Java Reference
In-Depth Information
Industrial-strength databases (so not MS Access!) will normally incorporate
transaction processing . A transaction is one or more SQL statements that may be
grouped together as a single processing entity. This feature caters for situations in
which a group of related statements needs to be carried out at the same time. If only
some of the statements are executed, then the database is likely to be left in an
inconsistent state. For example, an online ordering system may update the Orders
table when a customer places an order and may also need to update the Stock table
at the same time (in order to refl ect the fact that stock has been set aside for the
customer and cannot be ordered by another customer). In such a situation, we want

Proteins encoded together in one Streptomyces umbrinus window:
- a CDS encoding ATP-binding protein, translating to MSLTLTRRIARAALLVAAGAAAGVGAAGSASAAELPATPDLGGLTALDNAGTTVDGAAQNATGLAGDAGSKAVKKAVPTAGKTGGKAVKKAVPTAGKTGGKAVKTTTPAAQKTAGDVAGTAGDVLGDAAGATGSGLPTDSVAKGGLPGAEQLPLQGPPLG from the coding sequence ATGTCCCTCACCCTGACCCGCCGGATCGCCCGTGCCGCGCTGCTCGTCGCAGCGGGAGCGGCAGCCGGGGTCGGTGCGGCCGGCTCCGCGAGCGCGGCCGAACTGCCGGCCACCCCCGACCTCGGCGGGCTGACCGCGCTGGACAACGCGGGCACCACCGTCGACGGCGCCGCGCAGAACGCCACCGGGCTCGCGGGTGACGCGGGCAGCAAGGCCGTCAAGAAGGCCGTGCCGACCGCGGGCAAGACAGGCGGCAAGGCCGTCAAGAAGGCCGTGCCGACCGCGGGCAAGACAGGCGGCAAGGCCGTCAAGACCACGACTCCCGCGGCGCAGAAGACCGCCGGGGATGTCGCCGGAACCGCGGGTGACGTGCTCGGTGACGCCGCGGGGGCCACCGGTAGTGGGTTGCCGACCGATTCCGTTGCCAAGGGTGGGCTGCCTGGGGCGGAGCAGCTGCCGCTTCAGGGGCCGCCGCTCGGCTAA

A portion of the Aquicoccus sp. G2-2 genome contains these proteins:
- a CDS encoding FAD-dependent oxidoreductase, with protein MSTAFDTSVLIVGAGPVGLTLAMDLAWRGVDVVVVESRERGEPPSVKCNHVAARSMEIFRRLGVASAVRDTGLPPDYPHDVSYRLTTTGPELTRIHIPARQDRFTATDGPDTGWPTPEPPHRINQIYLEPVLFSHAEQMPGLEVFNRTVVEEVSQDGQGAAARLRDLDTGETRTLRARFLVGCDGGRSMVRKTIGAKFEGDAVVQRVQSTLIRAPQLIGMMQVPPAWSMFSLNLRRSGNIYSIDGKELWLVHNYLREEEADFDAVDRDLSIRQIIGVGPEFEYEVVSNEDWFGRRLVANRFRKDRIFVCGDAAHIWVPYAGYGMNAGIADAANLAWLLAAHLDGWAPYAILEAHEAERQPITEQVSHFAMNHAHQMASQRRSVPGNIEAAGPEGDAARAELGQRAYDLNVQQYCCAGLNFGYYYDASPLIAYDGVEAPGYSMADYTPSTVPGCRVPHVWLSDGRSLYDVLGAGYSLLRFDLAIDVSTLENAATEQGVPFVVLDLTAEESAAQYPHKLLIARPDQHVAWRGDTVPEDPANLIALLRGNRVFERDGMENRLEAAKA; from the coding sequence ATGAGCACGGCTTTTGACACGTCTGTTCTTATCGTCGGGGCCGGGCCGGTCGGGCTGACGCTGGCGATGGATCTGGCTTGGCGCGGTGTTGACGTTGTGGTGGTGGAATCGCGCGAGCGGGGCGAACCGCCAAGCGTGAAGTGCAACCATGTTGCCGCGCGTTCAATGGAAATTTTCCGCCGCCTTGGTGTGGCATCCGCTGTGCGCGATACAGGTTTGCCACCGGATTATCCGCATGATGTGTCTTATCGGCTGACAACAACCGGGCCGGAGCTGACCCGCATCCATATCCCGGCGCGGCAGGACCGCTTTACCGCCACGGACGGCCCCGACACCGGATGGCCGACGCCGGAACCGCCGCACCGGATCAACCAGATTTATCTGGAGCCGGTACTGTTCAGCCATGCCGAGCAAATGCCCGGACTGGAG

either both statements or neither to be executed. Unfortunately, network problems
may cause one of these statements to fail after the other has been executed. If this
happens, then we want to undo the statement that has been executed.
The SQL statements used to implement transaction processing are COMMIT
and ROLLBACK, which are mirrored in Java by the Connection interface methods
commit and rollback . As their names imply, commit is used at the end of a transac-
tion to commit/fi nalise the database changes, while rollback is used (in an error
situation) to restore the database to the state it was in prior to the current transaction
(by undoing any statements that may have been executed). By default, however,
JDBC automatically commits each individual SQL statement that is applied to a
database. In order to change this default behaviour so that transaction processing
may be carried out, we must fi rst execute Connection method setAutoCommit
with an argument of false (to switch off auto-commit). We can then use methods
commit and rollback to effect transaction processing.
//Assumes existence of 3 SQL update strings
//called update1, update2 and update3.
catch(SQLException sqlEx)
"* SQL error! Changes aborted… *");
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